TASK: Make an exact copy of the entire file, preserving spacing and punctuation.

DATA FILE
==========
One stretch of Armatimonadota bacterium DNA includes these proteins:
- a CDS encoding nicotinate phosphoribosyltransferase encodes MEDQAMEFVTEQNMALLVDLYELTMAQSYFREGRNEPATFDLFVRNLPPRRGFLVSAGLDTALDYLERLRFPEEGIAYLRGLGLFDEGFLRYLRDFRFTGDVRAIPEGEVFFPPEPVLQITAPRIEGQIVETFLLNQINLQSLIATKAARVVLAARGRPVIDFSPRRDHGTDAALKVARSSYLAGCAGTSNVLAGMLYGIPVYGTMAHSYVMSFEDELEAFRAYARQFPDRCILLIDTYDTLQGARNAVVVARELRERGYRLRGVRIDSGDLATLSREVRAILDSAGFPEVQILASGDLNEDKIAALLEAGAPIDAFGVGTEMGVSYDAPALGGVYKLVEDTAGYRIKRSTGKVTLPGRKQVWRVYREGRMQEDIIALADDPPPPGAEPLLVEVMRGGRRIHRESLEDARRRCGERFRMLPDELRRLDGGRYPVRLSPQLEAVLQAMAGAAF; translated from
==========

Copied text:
One stretch of Armatimonadota bacterium DNA includes these proteins:
- a CDS encoding nicotinate phosphoribosyltransferase encodes MEDQAMEFVTEQNMALLVDLYELTMAQSYFREGRNEPATFDLFVRNLPPRRGFLVSAGLDTALDYLERLRFPEEGIAYLRGLGLFDEGFLRYLRDFRFTGDVRAIPEGEVFFPPEPVLQITAPRIEGQIVETFLLNQINLQSLIATKAARVVLAARGRPVIDFSPRRDHGTDAALKVARSSYLAGCAGTSNVLAGMLYGIPVYGTMAHSYVMSFEDELEAFRAYARQFPDRCILLIDTYDTLQGARNAVVVARELRERGYRLRGVRIDSGDLATLSREVRAILDSAGFPEVQILASGDLNEDKIAALLEAGAPIDAFGVGTEMGVSYDAPALGGVYKLVEDTAGYRIKRSTGKVTLPGRKQVWRVYREGRMQEDIIALADDPPPPGAEPLLVEVMRGGRRIHRESLEDARRRCGERFRMLPDELRRLDGGRYPVRLSPQLEAVLQAMAGAAF; translated from